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Earth Art

Earth Art

Earth Art, also known as “Ephemeral Art”, is an exciting genre of art that has emerged of the contemporary world’s growing environmental consciousness. Art is created using natural elements – earth, stone, trees, plants, even ice, to create an art form that dialogues with nature.

Sculpture Locations

RBG’s Sculpture collections can be found throughout Hendrie Park / RBG Centre (680 Plains Road W. Burlington) and Rock Garden (1185 York Boulevard, Hamilton).

Click the link to download a map outlining sculpture placement within the garden (pdf).

Organic Refuge - sculpture made of sticks in pond

Organic Refuge

Artist: Alfio Bonanno
Denmark; 2014

This is a water-based organic tower that incorporates various species of living small trees, bushes, and plants that can grow in this specific area. At the same time, it attracts and offers shelter to birds, insects, and other living creatures.

“With all of my projects, I want to create something site specific that collaborates with the natural environment around it. For such a high-traffi c area, Organic Refuge incorporates plants and provides shelter for the animals I have seen here: water snakes, snapping turtles, fish, butterflies, dragonflies and other insects. This tower is a sustainable biodiversity project, providing a safe haven for wildlife.”

Shelter - Wooden Structure with Sloped Roof

Shelter

Artist: LArthur de Mowbray
United Kingdom; 2008

This installation offers a place to reflect on the surrounding environment. It responds to the environment and shelters people underneath its naturally curved roof.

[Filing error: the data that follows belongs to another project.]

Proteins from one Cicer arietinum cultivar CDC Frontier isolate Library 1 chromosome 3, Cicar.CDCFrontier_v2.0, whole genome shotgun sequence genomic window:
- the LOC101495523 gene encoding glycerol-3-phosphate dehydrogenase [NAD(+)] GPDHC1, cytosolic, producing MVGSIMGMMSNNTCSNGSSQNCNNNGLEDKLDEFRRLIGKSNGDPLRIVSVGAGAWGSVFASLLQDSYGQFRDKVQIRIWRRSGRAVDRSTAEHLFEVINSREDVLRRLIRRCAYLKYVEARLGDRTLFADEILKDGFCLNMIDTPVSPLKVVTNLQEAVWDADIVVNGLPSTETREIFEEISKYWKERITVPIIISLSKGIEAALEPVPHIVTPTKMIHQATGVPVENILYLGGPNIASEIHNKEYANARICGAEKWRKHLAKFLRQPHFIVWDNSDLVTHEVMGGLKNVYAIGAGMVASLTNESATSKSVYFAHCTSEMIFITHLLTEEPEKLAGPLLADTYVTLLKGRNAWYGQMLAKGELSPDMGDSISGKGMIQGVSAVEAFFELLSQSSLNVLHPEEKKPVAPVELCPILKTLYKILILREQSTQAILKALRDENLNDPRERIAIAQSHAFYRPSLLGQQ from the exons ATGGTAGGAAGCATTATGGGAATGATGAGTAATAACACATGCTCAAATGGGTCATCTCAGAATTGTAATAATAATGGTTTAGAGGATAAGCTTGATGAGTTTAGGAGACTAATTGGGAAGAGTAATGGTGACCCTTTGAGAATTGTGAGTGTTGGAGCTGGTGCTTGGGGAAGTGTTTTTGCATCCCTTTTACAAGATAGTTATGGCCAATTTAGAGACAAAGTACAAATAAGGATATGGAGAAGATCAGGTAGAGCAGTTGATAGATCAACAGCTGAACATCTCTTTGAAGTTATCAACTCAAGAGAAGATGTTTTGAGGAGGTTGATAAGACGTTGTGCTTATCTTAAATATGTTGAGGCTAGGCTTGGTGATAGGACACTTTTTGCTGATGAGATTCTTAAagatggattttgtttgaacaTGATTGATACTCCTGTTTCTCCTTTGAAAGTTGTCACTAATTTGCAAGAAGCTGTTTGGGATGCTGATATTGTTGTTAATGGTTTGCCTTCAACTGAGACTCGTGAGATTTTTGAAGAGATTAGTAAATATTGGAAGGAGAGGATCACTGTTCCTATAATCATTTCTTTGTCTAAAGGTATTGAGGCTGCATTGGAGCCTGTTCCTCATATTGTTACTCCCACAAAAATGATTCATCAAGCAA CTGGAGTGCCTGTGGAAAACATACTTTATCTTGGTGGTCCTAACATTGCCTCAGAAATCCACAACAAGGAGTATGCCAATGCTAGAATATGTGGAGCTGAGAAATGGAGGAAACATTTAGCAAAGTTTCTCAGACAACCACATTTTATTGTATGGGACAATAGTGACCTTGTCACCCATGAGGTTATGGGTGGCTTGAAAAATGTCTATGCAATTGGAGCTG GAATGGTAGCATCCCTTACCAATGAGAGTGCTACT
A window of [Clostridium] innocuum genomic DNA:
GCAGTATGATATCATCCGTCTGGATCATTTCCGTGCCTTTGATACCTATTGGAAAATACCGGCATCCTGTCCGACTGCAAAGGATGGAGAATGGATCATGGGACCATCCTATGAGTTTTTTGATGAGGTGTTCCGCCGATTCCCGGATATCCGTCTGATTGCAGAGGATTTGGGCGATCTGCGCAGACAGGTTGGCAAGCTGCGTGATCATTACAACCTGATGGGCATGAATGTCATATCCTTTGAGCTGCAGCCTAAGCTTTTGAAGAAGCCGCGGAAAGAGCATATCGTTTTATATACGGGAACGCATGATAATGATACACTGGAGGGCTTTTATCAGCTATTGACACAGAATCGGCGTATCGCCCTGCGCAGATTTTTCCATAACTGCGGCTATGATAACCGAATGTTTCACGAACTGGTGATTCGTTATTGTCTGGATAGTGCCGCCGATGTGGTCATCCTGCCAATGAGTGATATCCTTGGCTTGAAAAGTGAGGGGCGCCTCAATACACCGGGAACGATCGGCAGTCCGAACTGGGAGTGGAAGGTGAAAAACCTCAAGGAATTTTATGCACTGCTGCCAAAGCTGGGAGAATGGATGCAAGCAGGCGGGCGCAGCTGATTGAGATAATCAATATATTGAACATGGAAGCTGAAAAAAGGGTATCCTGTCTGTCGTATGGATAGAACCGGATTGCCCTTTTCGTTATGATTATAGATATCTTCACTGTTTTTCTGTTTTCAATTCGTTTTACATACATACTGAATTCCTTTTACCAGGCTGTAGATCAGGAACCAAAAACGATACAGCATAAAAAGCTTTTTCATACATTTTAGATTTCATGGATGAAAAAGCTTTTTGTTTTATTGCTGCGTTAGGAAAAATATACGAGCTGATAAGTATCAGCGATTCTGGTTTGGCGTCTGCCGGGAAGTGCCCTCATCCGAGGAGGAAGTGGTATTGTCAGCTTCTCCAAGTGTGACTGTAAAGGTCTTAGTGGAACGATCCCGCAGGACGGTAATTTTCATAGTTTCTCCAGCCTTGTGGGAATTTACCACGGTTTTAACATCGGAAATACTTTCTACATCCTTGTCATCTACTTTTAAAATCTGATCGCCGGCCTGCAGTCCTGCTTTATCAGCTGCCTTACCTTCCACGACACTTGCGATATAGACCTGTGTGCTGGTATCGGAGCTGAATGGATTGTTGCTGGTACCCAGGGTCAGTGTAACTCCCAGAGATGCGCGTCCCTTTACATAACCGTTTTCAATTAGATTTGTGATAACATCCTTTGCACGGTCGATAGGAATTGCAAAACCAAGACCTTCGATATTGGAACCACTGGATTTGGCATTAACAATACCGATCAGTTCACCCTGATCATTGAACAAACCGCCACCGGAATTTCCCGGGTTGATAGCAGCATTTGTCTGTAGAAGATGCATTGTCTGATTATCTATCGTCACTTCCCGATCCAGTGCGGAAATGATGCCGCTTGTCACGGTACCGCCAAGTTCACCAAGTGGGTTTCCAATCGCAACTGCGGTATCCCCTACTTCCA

“I like to make art that has a purpose and uses elements in nature. I built a dynamic structure that responds to the climate. This work is a shelter from the weather, the rain. It is curved and shaped into a design that works with nature. I hope visitors use the structure as a place to rest, to reflect and to appreciate the surrounding environment.”

Venus and Marte Wooden Sculptures of Heads

Venus and Marte

Artist: Pilar Ovalle
Canada; 2008

These sculptures create human faces as the art merges with the smooth wood. They stand together in partnership.

“The two heads symbolize the male and female heart of the same brain, but are separated. the female has wood and is more grounded, with woven wood overtop. The male has a round head and lines on the top to connect him to the cosmos and the rational part of the mind.”

Earthart Cube Neville Gabie Credit Markzelinski.com

V = B0 + B1 *D^ B2 + B3 *D^ B4 *H^ B5

Artist: Neville Gabie
United Kingdom; 2008

The title is a mathematical equation used to calculate the total volume of wood in a tree while it is still standing. RBG’s science and conservation staff calculated the total volume of this red oak (killed by gypsy moths). The resulting work is the entire tree, from the largest sections of the trunk to the smallest branches.

“The work is as much about the space that is left by the absence of the tree in the forest canopy as it is about the object itself. It is located just 30 metres inside the last remainders of a wilderness area and in line with formal gardens — the sort of location in which I often choose to work.”


More Art in the Gardens

Art brings beauty into our gardens, adds a human element, tells a story, and creates dialogue. Discover the abundance of art installations that grace our garden setting.

Dan Lawrie International Sculpture Collection

In 2013 Dan Lawrie, Hamilton businessman and Burlington resident, made a 10-year commitment to donating sculpture to Royal Botanical Gardens, creating The International Sculpture Collection.

International Sculpture Collection

Legacy Art and Sculpture

Discover some of the lesser-known art pieces that have found their home at the Gardens throughout its rich history.

Earth Art